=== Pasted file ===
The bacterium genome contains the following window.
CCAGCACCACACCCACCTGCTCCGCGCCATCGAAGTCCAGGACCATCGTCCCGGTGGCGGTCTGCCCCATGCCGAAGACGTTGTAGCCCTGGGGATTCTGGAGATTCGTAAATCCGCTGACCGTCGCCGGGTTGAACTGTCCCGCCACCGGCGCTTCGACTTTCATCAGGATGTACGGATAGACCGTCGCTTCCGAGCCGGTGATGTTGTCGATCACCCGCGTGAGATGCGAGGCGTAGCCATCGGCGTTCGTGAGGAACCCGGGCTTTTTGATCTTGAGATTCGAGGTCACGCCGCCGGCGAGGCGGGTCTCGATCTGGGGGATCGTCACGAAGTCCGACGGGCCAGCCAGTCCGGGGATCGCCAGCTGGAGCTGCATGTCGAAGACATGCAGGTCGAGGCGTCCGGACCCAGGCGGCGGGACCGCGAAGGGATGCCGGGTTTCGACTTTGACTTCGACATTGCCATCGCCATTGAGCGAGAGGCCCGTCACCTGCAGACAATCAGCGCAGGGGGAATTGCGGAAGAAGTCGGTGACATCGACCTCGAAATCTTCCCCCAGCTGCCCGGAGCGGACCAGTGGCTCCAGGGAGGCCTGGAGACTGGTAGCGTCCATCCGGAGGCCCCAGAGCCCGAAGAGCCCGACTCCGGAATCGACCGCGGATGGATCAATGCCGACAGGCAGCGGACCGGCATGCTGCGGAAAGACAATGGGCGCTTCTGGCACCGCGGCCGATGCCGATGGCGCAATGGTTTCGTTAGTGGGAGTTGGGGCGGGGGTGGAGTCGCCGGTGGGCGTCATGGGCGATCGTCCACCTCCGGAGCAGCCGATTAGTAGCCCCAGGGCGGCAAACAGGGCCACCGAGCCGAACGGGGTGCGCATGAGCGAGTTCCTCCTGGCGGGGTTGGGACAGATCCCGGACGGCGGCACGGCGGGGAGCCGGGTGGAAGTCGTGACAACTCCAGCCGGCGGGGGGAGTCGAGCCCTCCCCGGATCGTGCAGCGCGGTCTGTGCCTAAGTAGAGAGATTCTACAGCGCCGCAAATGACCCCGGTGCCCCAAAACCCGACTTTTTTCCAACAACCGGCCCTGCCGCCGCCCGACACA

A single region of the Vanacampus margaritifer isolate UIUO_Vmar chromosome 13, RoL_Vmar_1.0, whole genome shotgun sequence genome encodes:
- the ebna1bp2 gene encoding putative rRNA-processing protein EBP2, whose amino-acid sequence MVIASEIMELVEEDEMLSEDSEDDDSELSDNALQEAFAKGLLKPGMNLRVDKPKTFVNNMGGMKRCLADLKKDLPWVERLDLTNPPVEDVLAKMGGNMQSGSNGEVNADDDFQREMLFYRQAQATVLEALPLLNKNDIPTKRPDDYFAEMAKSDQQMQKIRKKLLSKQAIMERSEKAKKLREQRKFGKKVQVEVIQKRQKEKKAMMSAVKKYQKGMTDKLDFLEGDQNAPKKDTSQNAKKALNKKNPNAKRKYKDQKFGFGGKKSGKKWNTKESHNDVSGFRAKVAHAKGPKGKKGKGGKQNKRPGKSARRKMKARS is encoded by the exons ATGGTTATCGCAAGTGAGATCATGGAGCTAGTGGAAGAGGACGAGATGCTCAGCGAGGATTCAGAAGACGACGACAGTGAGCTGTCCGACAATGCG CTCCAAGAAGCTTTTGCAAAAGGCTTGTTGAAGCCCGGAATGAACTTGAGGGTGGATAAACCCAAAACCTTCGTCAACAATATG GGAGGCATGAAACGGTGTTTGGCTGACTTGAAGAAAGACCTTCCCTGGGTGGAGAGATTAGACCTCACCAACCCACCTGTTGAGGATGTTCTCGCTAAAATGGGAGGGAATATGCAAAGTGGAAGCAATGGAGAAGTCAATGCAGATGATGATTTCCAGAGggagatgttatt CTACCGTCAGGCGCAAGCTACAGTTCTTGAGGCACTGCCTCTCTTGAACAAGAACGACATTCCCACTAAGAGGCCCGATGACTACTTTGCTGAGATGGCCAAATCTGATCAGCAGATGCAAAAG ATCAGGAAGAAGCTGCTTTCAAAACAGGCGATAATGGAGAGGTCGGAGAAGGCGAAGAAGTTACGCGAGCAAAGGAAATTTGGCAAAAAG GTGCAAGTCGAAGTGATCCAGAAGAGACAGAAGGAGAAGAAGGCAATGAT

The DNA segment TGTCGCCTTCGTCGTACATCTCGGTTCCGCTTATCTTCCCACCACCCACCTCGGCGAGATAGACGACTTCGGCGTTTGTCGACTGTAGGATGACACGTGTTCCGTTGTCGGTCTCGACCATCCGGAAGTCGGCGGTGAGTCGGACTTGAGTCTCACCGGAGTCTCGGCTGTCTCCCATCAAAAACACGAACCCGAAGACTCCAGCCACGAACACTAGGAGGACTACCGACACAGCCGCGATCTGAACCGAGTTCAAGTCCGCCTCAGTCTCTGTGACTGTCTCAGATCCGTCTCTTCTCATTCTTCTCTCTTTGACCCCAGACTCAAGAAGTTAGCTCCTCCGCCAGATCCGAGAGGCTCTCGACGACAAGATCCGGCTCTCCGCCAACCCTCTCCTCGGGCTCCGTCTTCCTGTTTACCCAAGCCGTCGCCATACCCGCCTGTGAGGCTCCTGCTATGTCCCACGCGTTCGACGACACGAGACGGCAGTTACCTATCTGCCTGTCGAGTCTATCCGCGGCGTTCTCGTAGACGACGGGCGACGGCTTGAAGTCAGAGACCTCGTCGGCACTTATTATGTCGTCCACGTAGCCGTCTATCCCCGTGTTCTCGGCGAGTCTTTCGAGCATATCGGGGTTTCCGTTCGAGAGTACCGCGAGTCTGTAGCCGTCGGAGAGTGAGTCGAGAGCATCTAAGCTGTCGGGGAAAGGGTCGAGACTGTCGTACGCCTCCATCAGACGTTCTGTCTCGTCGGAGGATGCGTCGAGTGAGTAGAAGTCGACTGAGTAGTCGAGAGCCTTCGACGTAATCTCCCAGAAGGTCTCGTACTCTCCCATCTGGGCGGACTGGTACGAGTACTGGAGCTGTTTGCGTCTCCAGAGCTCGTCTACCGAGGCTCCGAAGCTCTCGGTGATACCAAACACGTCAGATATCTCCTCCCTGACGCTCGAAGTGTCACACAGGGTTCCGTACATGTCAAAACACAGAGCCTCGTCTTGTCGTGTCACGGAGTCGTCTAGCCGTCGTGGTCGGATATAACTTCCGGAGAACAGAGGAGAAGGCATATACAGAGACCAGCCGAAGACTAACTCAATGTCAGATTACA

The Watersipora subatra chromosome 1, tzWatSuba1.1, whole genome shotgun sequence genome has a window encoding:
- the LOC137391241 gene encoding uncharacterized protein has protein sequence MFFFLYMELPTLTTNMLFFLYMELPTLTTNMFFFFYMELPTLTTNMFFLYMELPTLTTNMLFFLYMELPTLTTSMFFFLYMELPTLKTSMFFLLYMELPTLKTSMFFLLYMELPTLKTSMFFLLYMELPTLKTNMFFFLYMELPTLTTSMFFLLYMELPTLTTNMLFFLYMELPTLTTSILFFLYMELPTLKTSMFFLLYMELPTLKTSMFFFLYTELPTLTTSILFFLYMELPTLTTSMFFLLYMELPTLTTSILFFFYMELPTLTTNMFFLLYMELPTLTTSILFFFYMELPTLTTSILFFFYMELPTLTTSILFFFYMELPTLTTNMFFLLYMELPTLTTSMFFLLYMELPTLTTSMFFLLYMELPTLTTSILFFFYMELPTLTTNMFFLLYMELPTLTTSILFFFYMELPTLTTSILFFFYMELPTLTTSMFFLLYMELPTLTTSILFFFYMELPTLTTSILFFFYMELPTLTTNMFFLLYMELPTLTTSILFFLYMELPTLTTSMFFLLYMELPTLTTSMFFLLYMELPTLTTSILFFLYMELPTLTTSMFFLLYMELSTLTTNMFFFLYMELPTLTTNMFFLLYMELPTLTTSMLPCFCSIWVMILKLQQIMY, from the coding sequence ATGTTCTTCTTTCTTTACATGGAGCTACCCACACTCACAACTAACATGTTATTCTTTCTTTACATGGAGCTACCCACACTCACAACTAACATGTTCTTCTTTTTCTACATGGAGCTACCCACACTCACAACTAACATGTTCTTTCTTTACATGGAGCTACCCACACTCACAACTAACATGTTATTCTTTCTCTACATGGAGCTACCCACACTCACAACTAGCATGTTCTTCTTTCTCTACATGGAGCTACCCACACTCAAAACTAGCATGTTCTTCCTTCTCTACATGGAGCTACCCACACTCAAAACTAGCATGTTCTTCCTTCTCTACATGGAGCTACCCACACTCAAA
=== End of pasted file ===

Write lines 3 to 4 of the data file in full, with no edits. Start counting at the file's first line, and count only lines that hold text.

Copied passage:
A single region of the Vanacampus margaritifer isolate UIUO_Vmar chromosome 13, RoL_Vmar_1.0, whole genome shotgun sequence genome encodes:
- the ebna1bp2 gene encoding putative rRNA-processing protein EBP2, whose amino-acid sequence MVIASEIMELVEEDEMLSEDSEDDDSELSDNALQEAFAKGLLKPGMNLRVDKPKTFVNNMGGMKRCLADLKKDLPWVERLDLTNPPVEDVLAKMGGNMQSGSNGEVNADDDFQREMLFYRQAQATVLEALPLLNKNDIPTKRPDDYFAEMAKSDQQMQKIRKKLLSKQAIMERSEKAKKLREQRKFGKKVQVEVIQKRQKEKKAMMSAVKKYQKGMTDKLDFLEGDQNAPKKDTSQNAKKALNKKNPNAKRKYKDQKFGFGGKKSGKKWNTKESHNDVSGFRAKVAHAKGPKGKKGKGGKQNKRPGKSARRKMKARS is encoded by the exons ATGGTTATCGCAAGTGAGATCATGGAGCTAGTGGAAGAGGACGAGATGCTCAGCGAGGATTCAGAAGACGACGACAGTGAGCTGTCCGACAATGCG CTCCAAGAAGCTTTTGCAAAAGGCTTGTTGAAGCCCGGAATGAACTTGAGGGTGGATAAACCCAAAACCTTCGTCAACAATATG GGAGGCATGAAACGGTGTTTGGCTGACTTGAAGAAAGACCTTCCCTGGGTGGAGAGATTAGACCTCACCAACCCACCTGTTGAGGATGTTCTCGCTAAAATGGGAGGGAATATGCAAAGTGGAAGCAATGGAGAAGTCAATGCAGATGATGATTTCCAGAGggagatgttatt CTACCGTCAGGCGCAAGCTACAGTTCTTGAGGCACTGCCTCTCTTGAACAAGAACGACATTCCCACTAAGAGGCCCGATGACTACTTTGCTGAGATGGCCAAATCTGATCAGCAGATGCAAAAG ATCAGGAAGAAGCTGCTTTCAAAACAGGCGATAATGGAGAGGTCGGAGAAGGCGAAGAAGTTACGCGAGCAAAGGAAATTTGGCAAAAAG GTGCAAGTCGAAGTGATCCAGAAGAGACAGAAGGAGAAGAAGGCAATGAT